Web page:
Using a tractor, he pushed all of the excess mud and manure out of the farmhouse. Keeping the cows clean is not simply for looks, he said. Cleaner cows help the robot operate better. He searched for a cow sleeping on the other side of the house — the robot said it was her time to milk.
It takes a village
At this point, Carl Chaney’s work on the farm was over for the time being. He was scheduled to speak to an elementary school class, so he turned over the work to his niece, Dory Baker.
Baker has been a crucial addition to the farm. Prior to her working full time, Carl Chaney said he and his wife were worried they might have to stop working because of how intense and demanding the labor was for them.
Twelve hours shifts may sound like madness to some, but they are very typical for Baker, who began the day at 7 a.m. cleaning the robot down with a hose. Her focus then shifted to getting feed ready for all the cows on the farm.
Up to this point, Carl Chaney had focused on the more mature cattle, but Baker assumes responsibility for all the cows at Chaney’s — about 120. One of the main challenges, Baker said, is that the farm has twice as many cows as it should. She said farms typically have one cow for every acre of land, and the Chaneys own 53 acres.
“It’s where the help of neighbors is important,” she said.
Neighbors allow the farm to grow produce like hay, which serves as the cows’ food supply, on their land in order to keep the operation sustainable. Without such assistance, the number of cattle on the farm would be overwhelming.
On top of the manual labor on which farm work relies, Baker said farming also requires scientific knowledge. She attended Virginia Tech University majoring in dairy science before she got a call from her uncle asking her to come help on the farm.
“This is where my degree was going to take me anyway,” she said.
Baker said the calves need 3 to 5 percent of their body weight in food until they turn 5 years old. After taking care of feed for the older cattle, she prepared food for the younger calves. She carried several large bottles of milk around, one for each of the calves who eagerly awaited her in their pens. The youngest, only a few days old, staggered out of its pen to drink its bottle.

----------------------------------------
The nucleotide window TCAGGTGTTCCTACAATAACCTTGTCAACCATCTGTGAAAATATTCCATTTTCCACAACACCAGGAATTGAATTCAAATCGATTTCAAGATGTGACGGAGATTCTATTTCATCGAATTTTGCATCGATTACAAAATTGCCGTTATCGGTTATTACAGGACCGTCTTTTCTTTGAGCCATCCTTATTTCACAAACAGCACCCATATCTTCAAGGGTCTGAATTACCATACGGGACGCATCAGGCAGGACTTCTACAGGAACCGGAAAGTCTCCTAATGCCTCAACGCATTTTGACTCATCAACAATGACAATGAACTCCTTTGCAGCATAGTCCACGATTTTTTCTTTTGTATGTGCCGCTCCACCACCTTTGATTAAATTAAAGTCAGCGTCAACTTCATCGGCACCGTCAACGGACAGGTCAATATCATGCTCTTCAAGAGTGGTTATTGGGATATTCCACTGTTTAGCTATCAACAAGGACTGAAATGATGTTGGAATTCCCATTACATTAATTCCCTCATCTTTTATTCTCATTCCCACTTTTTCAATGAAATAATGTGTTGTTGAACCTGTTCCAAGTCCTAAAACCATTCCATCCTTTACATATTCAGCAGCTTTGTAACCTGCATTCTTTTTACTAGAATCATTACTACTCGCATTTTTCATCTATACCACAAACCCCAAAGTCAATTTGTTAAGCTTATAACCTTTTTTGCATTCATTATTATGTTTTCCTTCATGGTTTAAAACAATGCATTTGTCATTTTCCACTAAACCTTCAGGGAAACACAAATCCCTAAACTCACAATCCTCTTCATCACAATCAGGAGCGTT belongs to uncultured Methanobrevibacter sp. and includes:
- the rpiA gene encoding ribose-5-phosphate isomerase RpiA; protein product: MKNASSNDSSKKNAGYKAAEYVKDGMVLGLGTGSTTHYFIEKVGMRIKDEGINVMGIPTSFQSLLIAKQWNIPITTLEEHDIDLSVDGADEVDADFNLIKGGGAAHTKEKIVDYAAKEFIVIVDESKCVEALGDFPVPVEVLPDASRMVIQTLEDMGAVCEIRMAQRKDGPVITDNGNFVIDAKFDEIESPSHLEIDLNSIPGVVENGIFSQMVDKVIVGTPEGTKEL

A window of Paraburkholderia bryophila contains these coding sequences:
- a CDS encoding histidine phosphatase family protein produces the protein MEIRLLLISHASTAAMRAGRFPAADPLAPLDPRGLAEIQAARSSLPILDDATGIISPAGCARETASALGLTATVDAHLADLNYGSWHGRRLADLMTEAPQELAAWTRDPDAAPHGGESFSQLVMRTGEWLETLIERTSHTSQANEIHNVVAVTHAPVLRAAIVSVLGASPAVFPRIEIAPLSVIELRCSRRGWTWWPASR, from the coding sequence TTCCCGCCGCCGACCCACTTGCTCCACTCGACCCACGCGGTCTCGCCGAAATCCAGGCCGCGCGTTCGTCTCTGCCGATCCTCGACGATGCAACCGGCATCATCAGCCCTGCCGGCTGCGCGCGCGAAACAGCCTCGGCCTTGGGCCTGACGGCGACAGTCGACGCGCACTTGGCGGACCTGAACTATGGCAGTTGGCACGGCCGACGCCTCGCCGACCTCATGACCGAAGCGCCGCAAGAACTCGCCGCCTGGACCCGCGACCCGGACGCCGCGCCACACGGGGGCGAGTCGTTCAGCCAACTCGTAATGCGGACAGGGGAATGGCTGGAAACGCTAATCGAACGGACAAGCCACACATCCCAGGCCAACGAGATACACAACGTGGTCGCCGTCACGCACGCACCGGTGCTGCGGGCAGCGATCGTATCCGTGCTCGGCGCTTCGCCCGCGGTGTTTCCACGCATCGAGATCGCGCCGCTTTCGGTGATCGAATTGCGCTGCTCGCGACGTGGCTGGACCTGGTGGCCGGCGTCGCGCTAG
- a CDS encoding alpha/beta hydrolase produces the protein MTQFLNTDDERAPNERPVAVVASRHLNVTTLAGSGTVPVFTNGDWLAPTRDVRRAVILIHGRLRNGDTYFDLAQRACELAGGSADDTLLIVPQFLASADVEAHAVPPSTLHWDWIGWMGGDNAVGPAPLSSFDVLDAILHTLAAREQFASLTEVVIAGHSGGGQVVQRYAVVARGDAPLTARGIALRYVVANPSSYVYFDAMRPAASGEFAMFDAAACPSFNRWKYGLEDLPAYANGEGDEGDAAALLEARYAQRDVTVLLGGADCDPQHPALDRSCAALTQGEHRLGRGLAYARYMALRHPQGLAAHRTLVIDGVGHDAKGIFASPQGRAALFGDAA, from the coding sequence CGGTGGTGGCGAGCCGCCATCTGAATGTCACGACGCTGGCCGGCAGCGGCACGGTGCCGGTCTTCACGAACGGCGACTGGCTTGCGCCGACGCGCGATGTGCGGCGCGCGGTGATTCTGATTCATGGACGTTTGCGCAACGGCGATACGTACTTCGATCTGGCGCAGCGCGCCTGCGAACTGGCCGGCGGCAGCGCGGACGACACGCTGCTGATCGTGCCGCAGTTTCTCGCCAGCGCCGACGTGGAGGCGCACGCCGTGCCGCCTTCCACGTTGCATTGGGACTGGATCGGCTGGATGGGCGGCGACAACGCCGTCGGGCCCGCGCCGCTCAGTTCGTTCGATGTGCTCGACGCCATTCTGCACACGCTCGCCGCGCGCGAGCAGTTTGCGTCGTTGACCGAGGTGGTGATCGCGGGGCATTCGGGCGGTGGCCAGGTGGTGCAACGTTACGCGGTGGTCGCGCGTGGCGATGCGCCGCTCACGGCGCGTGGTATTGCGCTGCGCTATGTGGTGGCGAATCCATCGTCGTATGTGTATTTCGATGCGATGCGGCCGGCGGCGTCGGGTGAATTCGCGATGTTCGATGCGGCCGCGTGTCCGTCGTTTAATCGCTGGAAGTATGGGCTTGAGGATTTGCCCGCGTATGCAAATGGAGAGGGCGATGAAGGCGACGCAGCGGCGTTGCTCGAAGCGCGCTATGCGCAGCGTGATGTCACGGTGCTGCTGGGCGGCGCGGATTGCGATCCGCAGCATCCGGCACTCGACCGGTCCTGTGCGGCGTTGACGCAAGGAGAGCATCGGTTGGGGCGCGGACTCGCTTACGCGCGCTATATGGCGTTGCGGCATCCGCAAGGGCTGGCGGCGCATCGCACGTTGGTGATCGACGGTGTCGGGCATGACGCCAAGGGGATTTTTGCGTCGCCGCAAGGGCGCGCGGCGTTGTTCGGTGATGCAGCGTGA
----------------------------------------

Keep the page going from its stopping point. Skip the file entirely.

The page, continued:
Baker acknowledged the hard work in caring for the farm, saying the cows’ health often “keeps her up at night.” But the late nights and early mornings are worth it because of the passion she holds for the cows. She said watching them grow up and hit milestones was one of the greatest parts of working on the farm.
Money doesn’t grow on trees
Another issue Baker pointed out was the immense cost of running Chaney’s. The cost of production for 100 pounds of milk is $20. The most they can profit off the same amount is $16. This forced Chaney’s to implement other means of business in order to keep the farm running. As such, creating and marketing Chaney’s Dairy Barn as a local destination was a major step for the business.
Now, school field trips and local events are held there throughout the year. Crowds come from miles around to catch a glimpse of a working farm and taste the sweet product of the Chaney family’s labor. This is especially true in the warmer months.
Brie Gatlin manages the making of ice cream at Chaney’s, and on her busiest of days she said she could run through hundreds of pounds of ice cream.
“I worked during the eclipse last year, and at one point our sink was barely able to drip water because it just couldn’t keep up,” she said.
A local legacy
The family-run business has shared its close-knit feel with the rest of the Bowling Green community.
From being the site where thousands witnessed a celestial phenomenon, to selling ice cream in Diddle Arena at every home basketball game, as well as at countless visits across the community, Carl and Debra Chaney have cemented Chaney’s Dairy Barn in local life. It also received national attention when USA Today named it the number one ice cream parlor in Kentucky in 2008.
“We’re proud of what we’ve accomplished in 15 years, and I can’t wait to see what the next 15 has in store,” Carl Chaney said.